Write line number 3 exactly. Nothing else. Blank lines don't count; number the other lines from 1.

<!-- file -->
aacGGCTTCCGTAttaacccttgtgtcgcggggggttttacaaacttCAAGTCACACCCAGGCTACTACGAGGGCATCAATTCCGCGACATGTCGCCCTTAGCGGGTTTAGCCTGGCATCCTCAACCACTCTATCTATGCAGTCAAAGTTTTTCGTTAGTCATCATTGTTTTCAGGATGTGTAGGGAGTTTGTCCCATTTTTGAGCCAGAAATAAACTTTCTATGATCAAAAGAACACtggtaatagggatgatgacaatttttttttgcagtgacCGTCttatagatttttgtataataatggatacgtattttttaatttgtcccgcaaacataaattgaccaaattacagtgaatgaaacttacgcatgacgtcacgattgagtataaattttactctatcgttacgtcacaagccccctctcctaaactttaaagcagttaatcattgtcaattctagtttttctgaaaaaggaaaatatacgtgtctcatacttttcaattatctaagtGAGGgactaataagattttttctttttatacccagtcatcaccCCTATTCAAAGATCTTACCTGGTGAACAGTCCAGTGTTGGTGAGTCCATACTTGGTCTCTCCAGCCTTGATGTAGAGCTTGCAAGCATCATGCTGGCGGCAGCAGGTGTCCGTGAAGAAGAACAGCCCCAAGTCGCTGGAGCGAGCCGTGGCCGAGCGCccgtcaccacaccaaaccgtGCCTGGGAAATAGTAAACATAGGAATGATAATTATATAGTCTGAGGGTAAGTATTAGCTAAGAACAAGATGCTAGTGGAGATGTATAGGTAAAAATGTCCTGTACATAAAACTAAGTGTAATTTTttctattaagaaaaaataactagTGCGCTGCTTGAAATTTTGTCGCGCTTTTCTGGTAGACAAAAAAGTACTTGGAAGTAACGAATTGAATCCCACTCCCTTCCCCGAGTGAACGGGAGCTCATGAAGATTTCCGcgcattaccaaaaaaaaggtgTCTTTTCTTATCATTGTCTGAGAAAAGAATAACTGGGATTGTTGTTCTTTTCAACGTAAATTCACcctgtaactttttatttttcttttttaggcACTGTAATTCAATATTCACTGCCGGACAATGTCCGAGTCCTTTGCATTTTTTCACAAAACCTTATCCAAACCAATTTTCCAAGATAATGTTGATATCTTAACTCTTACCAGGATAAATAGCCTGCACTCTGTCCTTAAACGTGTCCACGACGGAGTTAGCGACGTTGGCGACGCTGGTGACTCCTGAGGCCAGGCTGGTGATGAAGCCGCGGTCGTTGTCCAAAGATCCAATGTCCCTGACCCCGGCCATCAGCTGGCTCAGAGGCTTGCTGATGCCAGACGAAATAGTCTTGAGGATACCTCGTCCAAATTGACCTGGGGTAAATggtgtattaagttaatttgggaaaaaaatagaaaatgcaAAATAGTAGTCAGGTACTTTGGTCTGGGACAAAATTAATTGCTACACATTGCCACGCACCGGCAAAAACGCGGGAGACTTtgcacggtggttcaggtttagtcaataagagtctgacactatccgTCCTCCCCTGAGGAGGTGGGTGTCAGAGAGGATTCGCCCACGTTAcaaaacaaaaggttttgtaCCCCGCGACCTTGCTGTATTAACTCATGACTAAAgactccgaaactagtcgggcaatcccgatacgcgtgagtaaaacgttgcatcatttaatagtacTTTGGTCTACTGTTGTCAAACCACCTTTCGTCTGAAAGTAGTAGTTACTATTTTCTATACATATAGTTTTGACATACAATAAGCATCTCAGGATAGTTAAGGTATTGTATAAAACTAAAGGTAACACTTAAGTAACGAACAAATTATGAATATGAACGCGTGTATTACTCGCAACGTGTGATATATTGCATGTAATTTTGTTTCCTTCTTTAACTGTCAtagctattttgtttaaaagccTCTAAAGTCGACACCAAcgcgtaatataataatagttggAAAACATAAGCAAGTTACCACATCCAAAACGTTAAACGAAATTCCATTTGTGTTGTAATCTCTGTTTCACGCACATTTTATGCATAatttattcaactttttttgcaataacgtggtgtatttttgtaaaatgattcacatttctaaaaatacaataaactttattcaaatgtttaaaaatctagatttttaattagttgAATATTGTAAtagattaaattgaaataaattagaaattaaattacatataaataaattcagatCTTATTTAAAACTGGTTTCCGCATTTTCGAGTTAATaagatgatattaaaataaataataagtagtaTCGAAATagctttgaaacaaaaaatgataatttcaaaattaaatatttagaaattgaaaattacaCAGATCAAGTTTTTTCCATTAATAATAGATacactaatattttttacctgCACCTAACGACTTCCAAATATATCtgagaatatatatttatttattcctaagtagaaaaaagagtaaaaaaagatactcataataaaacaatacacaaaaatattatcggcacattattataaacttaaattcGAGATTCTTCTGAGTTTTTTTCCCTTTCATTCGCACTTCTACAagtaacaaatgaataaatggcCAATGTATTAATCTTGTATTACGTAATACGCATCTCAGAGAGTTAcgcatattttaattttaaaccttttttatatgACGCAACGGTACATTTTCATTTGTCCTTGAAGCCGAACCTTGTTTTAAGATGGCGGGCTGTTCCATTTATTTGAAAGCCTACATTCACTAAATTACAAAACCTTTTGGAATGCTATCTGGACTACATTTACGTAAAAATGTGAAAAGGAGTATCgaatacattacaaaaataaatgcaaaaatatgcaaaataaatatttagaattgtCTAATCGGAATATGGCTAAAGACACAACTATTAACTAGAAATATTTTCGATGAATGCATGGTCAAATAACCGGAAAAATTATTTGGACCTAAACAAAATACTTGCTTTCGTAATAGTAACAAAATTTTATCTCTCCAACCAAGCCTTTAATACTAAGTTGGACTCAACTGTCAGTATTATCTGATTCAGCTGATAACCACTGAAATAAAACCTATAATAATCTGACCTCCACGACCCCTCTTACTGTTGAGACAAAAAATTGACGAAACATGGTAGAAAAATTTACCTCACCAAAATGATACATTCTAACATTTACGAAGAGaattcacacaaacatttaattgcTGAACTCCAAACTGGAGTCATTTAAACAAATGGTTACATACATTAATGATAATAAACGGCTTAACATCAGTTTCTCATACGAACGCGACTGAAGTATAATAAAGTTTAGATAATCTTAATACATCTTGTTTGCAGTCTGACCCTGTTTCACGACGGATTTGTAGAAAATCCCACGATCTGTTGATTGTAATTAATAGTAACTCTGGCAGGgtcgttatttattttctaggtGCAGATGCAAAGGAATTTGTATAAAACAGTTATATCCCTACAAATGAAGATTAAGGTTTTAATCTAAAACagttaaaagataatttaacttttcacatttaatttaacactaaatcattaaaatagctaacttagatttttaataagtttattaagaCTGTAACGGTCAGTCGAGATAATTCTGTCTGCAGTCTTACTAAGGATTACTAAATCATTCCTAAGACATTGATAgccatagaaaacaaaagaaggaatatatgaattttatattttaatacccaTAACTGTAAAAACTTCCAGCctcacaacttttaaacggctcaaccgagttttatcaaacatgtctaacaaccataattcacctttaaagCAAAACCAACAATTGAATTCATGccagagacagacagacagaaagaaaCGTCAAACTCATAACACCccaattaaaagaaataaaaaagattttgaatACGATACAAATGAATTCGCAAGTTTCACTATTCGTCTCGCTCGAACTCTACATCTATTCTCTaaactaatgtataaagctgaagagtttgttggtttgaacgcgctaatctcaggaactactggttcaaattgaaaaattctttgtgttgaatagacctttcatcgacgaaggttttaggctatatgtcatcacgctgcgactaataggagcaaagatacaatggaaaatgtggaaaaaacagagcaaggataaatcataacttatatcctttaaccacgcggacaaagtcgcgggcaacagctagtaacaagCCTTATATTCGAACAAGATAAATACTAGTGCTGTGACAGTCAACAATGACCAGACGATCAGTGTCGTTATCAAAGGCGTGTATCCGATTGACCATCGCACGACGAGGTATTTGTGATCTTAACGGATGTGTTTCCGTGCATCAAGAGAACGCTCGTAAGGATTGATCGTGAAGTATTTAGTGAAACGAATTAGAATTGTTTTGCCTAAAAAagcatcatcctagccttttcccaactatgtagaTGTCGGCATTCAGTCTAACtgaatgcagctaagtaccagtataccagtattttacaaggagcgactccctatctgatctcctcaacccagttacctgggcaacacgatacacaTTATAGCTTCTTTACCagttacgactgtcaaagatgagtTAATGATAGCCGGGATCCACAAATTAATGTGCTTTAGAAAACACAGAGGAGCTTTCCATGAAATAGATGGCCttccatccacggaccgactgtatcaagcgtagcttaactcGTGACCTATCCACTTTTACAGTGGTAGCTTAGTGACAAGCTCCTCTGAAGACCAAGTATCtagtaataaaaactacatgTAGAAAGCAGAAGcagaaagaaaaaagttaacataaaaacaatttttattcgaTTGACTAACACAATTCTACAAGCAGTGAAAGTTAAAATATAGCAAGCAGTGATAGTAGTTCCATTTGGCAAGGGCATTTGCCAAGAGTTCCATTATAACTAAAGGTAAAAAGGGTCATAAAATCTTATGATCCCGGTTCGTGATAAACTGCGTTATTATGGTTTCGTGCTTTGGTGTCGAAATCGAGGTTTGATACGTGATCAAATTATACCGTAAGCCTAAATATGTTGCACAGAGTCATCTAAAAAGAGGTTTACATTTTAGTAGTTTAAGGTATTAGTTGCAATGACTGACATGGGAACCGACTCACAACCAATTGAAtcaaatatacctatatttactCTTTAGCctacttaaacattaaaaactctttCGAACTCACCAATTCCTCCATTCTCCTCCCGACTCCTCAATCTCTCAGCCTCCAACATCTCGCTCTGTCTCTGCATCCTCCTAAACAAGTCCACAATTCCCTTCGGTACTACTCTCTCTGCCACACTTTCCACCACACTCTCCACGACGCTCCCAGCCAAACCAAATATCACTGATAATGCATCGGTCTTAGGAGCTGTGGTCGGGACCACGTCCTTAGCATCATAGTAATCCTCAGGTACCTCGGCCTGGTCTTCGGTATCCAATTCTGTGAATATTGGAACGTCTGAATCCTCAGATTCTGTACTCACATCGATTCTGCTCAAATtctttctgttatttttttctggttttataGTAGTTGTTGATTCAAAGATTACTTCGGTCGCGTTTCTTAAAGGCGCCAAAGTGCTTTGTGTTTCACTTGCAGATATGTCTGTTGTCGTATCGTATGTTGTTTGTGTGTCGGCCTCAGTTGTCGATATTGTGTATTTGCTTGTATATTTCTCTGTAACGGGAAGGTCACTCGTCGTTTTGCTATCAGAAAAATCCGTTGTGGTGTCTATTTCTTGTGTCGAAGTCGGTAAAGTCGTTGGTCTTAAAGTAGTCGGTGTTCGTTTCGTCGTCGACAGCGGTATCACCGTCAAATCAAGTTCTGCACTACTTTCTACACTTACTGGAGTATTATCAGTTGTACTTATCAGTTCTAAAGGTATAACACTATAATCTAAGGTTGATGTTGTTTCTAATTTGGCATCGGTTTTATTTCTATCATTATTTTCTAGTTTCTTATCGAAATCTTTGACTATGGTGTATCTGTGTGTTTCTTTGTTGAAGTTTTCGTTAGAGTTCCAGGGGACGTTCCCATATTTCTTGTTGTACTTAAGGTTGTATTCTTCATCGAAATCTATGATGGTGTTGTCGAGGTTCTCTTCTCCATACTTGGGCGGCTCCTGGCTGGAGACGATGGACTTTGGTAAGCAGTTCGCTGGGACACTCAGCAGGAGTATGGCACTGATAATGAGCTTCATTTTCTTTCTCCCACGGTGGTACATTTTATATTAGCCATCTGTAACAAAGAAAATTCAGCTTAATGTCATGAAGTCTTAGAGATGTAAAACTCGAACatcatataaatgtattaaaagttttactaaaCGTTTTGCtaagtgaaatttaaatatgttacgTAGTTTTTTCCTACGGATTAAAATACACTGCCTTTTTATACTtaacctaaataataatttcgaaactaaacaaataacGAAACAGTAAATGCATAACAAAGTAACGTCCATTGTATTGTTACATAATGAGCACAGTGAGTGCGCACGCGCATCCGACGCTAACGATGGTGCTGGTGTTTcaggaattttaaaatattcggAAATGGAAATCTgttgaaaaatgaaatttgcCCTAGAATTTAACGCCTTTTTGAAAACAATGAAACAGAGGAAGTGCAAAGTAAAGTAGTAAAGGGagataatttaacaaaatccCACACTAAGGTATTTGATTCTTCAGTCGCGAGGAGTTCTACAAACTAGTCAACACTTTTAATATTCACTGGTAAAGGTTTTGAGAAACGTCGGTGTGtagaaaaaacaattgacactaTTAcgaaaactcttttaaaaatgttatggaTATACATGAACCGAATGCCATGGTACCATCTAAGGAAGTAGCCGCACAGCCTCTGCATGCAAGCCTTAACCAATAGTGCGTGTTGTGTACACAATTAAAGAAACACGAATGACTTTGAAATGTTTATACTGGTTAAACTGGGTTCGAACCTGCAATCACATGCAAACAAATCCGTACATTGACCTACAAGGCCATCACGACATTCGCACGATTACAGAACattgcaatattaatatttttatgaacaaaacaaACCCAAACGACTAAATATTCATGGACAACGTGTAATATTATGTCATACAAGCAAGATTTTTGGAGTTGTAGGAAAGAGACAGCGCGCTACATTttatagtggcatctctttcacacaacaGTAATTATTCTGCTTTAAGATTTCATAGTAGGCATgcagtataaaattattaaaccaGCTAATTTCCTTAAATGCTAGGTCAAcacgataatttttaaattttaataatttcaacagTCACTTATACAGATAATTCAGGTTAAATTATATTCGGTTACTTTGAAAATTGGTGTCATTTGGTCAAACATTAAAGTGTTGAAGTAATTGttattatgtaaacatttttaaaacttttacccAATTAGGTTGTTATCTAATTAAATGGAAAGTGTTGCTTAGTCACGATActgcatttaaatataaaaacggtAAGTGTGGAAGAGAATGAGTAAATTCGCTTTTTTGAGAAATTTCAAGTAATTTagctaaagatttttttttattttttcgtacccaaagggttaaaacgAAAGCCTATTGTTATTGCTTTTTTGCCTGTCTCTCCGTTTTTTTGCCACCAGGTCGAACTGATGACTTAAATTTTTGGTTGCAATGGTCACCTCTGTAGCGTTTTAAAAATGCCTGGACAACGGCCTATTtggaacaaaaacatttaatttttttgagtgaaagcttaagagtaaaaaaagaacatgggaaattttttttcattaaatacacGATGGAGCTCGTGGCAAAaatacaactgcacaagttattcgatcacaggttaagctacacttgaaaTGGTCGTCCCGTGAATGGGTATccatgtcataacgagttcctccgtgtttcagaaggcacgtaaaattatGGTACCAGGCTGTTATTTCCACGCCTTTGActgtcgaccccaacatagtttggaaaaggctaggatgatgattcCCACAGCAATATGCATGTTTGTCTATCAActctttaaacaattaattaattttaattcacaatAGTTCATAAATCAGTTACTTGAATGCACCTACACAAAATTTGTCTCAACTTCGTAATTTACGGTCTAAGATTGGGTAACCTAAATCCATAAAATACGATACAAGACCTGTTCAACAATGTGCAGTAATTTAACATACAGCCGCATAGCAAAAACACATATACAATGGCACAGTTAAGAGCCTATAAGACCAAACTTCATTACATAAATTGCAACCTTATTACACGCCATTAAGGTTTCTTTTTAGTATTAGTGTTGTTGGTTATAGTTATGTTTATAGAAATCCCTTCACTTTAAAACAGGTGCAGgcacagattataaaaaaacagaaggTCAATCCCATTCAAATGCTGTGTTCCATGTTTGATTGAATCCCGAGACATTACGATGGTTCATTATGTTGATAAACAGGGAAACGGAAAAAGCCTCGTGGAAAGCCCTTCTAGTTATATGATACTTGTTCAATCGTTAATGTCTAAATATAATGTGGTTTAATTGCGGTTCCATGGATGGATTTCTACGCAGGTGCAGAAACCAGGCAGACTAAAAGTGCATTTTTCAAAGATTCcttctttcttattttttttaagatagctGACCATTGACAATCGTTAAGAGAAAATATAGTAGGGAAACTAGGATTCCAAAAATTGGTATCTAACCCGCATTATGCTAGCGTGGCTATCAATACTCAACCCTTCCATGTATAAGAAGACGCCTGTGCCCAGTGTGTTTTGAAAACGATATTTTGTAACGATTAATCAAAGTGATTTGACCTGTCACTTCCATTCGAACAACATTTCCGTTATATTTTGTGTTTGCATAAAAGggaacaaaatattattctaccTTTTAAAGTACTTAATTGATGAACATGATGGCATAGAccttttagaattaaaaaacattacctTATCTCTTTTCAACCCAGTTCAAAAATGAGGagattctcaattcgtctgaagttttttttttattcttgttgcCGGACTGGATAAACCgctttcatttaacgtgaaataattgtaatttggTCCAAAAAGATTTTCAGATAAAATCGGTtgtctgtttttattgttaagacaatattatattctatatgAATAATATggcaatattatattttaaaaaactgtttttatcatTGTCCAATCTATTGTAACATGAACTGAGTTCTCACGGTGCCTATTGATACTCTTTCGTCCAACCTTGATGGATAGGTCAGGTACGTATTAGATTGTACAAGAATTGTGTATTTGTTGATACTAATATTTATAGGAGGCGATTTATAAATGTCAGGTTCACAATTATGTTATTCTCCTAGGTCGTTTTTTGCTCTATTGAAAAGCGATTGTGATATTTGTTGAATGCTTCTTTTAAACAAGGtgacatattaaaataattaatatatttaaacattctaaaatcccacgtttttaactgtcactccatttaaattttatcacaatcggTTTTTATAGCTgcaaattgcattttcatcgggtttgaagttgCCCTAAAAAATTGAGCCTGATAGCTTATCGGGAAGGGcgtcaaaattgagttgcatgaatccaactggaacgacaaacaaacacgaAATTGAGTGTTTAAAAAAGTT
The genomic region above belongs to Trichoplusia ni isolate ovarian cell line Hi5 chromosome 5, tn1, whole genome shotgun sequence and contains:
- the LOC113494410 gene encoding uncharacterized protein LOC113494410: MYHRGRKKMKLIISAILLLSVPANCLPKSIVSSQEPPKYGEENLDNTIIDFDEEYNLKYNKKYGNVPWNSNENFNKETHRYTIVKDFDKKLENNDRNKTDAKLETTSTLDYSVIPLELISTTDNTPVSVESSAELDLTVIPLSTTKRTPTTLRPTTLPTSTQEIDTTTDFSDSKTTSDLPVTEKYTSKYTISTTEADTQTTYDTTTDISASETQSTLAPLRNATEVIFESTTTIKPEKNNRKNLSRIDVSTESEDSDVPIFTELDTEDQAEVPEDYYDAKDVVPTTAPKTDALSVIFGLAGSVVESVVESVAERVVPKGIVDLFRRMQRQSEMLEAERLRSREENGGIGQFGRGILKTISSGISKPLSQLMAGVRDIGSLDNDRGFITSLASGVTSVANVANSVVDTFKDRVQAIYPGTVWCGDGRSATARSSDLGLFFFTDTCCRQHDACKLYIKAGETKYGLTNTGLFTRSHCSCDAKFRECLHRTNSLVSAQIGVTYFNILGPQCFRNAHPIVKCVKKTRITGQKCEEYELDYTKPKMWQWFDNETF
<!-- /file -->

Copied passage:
- the LOC113494410 gene encoding uncharacterized protein LOC113494410: MYHRGRKKMKLIISAILLLSVPANCLPKSIVSSQEPPKYGEENLDNTIIDFDEEYNLKYNKKYGNVPWNSNENFNKETHRYTIVKDFDKKLENNDRNKTDAKLETTSTLDYSVIPLELISTTDNTPVSVESSAELDLTVIPLSTTKRTPTTLRPTTLPTSTQEIDTTTDFSDSKTTSDLPVTEKYTSKYTISTTEADTQTTYDTTTDISASETQSTLAPLRNATEVIFESTTTIKPEKNNRKNLSRIDVSTESEDSDVPIFTELDTEDQAEVPEDYYDAKDVVPTTAPKTDALSVIFGLAGSVVESVVESVAERVVPKGIVDLFRRMQRQSEMLEAERLRSREENGGIGQFGRGILKTISSGISKPLSQLMAGVRDIGSLDNDRGFITSLASGVTSVANVANSVVDTFKDRVQAIYPGTVWCGDGRSATARSSDLGLFFFTDTCCRQHDACKLYIKAGETKYGLTNTGLFTRSHCSCDAKFRECLHRTNSLVSAQIGVTYFNILGPQCFRNAHPIVKCVKKTRITGQKCEEYELDYTKPKMWQWFDNETF